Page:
An international group of researchers led by the University of Granada (UGR) has found that the greater flamingo (Phoenicopterus roseus) facilitates microbial ‘filtering’ of organic matter in saline wetlands, thus improving water quality and reducing nitrogen loads by promoting denitrification. This is a facilitating role these animals possess which was unknown until now.

UGR researchers Gema Batanero and Isabel Reche, along with their colleagues from the Doñana Biological Station-CSIC, the Nature Reserve Laguna de Fuente de Piedra, the University of Twente (Netherlands) and the University of British Columbia (Canada), have analysed the influence of flamingos in microbial processes at the Fuente de Piedra lake (Málaga, Spain) during a wet and a dry hydrological year.

In words of Isabel Reche, “saline wetlands are extremely productive ecosystems that act as natural filters by mineralizing organic matter and reducing the load of organic nitrogen they receive. This ‘purification’ function is carried out by the microorganisms present in their water column and sediments and, with it, they improve the general quality of the water and reduce the nitrogen load by promoting denitrification.”

Besides, wetlands are the refuge and breeding site of countless waterbirds such as the greater flamingo (Phoenicopterus roseus) that inhabits the Fuente de Piedra lake. The effects that waterbirds may have on the wetlands’ microbial activity were unknown until now, though.

In the Mediterranean biome, as a consequence of climate change, it’s taking place a reduction of wetland areas and the length of their hydroperiod. “This fact, along with conservation policies on waterbird densities and flamingos exploiting alternative artificial habitats such as ricefields and fish ponds, has caused an increase in flamingo populations in southern Spain,” the UGR researcher remarks.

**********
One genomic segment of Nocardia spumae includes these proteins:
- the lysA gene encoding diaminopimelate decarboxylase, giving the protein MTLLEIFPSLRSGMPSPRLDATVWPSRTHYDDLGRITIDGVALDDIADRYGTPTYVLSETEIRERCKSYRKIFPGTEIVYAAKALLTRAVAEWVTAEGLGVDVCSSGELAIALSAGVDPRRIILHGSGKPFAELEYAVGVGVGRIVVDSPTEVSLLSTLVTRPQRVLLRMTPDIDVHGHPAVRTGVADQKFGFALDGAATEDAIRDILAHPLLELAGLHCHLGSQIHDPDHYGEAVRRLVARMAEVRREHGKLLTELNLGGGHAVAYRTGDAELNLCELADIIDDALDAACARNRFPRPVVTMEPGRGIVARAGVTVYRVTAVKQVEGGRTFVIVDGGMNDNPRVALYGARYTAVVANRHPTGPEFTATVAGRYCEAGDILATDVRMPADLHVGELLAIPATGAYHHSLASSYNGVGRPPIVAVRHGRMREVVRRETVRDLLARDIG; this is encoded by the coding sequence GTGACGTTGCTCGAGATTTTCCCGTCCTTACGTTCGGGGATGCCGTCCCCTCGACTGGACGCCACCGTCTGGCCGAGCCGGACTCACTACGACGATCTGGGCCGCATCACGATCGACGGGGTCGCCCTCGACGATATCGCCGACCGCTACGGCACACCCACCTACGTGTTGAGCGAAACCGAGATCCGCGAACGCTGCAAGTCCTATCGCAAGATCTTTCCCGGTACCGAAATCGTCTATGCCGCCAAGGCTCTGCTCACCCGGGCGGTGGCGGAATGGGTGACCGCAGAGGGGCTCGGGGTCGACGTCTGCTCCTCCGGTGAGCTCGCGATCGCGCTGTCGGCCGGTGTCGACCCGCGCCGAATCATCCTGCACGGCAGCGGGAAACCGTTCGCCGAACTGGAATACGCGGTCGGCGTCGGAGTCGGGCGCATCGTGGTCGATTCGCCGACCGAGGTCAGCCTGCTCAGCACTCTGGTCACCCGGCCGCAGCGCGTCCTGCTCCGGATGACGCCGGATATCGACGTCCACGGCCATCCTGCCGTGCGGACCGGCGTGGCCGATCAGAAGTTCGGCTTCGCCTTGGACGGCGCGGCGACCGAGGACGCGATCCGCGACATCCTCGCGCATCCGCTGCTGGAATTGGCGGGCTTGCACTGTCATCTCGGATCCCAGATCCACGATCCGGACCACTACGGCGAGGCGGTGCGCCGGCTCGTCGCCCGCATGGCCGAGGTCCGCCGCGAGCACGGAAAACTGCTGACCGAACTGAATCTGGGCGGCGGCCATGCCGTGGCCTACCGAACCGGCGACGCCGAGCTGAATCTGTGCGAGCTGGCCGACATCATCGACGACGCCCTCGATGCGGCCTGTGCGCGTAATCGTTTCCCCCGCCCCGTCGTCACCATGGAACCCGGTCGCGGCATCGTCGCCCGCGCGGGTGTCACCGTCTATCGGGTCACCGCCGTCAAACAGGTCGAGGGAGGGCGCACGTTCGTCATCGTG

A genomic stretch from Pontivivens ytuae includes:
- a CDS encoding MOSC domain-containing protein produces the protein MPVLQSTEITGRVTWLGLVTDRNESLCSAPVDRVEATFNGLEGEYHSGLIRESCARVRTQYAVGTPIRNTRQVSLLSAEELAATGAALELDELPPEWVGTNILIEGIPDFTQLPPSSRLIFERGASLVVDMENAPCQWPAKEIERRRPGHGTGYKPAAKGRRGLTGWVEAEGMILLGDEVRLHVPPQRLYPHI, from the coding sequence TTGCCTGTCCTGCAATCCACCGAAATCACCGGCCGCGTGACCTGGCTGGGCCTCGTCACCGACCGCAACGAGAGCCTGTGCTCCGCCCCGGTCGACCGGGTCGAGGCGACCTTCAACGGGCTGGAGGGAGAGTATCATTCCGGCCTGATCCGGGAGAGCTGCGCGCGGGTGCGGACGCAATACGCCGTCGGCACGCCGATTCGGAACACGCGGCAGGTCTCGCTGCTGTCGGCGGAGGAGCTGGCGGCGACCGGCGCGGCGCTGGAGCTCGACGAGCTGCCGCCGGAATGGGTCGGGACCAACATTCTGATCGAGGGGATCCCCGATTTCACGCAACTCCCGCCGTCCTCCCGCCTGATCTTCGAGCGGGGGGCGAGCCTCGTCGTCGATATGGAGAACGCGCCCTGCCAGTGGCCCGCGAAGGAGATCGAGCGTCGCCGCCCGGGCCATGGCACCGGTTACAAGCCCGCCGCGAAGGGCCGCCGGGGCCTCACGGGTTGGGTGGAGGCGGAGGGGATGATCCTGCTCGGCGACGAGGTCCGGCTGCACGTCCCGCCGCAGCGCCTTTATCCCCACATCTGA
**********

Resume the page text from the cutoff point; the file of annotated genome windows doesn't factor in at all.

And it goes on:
Waterbirds in general, and especially flamingos, input nitrogen and phosphorus (N and P) in wetlands by means of their feces. Moreover, they stir the sediments.

“Mass aggregations of birds may have a negative impact, promoting water eutrophization by means of their guano input (guanotrophication), since microorganisms need bioavailable N and P for the mineralization of organic matter,” says Reche.

Therefore, establishing the total load of waterbirds a wetland can accommodate without the occurrence of guanotrophication but promoting ‘filtering’ microbial activity is essential for a good management of the wetlands. “A management that ensures the maximum number of birds recommended, depending on meteorological conditions, without negatively affecting water quality.”

The researchers, whose work has been published in the Scientific Reports journal, have proven that flamingos promote bacterial activity triggering cascading effects on prokaryotic (bacterial) abundance and viruses.

That stimulus occurs only during wet years, when both flamingo abundance and water level are high. On the contrary, during drought years, flamingo populations are greatly reduced and, even though N and P evapoconcentration occurs, the absence of bioavailable soluble phosphorus produced by flamingos has a negative effect on microbial activity at the Fuente de Piedra lake.

Source: Materials provided by University of Granada.